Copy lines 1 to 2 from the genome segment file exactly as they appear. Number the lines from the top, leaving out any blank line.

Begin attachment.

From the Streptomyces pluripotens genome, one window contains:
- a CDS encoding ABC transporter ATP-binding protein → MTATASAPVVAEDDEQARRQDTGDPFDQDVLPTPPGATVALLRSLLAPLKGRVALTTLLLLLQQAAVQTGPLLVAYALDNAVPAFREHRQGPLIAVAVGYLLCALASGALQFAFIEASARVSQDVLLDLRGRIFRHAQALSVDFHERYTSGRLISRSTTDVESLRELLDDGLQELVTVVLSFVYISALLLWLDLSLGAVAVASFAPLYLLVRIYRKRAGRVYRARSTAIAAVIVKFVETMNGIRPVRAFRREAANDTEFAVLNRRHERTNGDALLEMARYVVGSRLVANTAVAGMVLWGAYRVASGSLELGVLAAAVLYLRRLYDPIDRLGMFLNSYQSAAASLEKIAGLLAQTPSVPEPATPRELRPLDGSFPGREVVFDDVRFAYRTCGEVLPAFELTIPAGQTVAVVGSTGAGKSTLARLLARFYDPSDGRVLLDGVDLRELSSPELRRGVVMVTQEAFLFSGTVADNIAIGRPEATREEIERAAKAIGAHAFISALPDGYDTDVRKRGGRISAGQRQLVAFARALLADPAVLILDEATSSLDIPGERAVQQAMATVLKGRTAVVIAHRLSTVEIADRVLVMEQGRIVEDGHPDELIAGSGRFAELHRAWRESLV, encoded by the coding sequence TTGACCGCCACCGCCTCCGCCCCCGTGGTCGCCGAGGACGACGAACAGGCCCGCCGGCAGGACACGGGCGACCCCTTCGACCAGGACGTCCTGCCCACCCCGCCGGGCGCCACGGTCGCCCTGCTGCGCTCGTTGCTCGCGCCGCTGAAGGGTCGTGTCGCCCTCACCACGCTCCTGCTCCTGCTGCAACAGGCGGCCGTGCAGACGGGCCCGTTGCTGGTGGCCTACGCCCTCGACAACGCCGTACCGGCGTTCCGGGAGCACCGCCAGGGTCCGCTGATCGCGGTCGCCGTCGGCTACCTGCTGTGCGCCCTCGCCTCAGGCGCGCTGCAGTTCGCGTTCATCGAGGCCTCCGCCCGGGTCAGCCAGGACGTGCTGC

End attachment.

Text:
From the Streptomyces pluripotens genome, one window contains:
- a CDS encoding ABC transporter ATP-binding protein → MTATASAPVVAEDDEQARRQDTGDPFDQDVLPTPPGATVALLRSLLAPLKGRVALTTLLLLLQQAAVQTGPLLVAYALDNAVPAFREHRQGPLIAVAVGYLLCALASGALQFAFIEASARVSQDVLLDLRGRIFRHAQALSVDFHERYTSGRLISRSTTDVESLRELLDDGLQELVTVVLSFVYISALLLWLDLSLGAVAVASFAPLYLLVRIYRKRAGRVYRARSTAIAAVIVKFVETMNGIRPVRAFRREAANDTEFAVLNRRHERTNGDALLEMARYVVGSRLVANTAVAGMVLWGAYRVASGSLELGVLAAAVLYLRRLYDPIDRLGMFLNSYQSAAASLEKIAGLLAQTPSVPEPATPRELRPLDGSFPGREVVFDDVRFAYRTCGEVLPAFELTIPAGQTVAVVGSTGAGKSTLARLLARFYDPSDGRVLLDGVDLRELSSPELRRGVVMVTQEAFLFSGTVADNIAIGRPEATREEIERAAKAIGAHAFISALPDGYDTDVRKRGGRISAGQRQLVAFARALLADPAVLILDEATSSLDIPGERAVQQAMATVLKGRTAVVIAHRLSTVEIADRVLVMEQGRIVEDGHPDELIAGSGRFAELHRAWRESLV, encoded by the coding sequence TTGACCGCCACCGCCTCCGCCCCCGTGGTCGCCGAGGACGACGAACAGGCCCGCCGGCAGGACACGGGCGACCCCTTCGACCAGGACGTCCTGCCCACCCCGCCGGGCGCCACGGTCGCCCTGCTGCGCTCGTTGCTCGCGCCGCTGAAGGGTCGTGTCGCCCTCACCACGCTCCTGCTCCTGCTGCAACAGGCGGCCGTGCAGACGGGCCCGTTGCTGGTGGCCTACGCCCTCGACAACGCCGTACCGGCGTTCCGGGAGCACCGCCAGGGTCCGCTGATCGCGGTCGCCGTCGGCTACCTGCTGTGCGCCCTCGCCTCAGGCGCGCTGCAGTTCGCGTTCATCGAGGCCTCCGCCCGGGTCAGCCAGGACGTGCTGC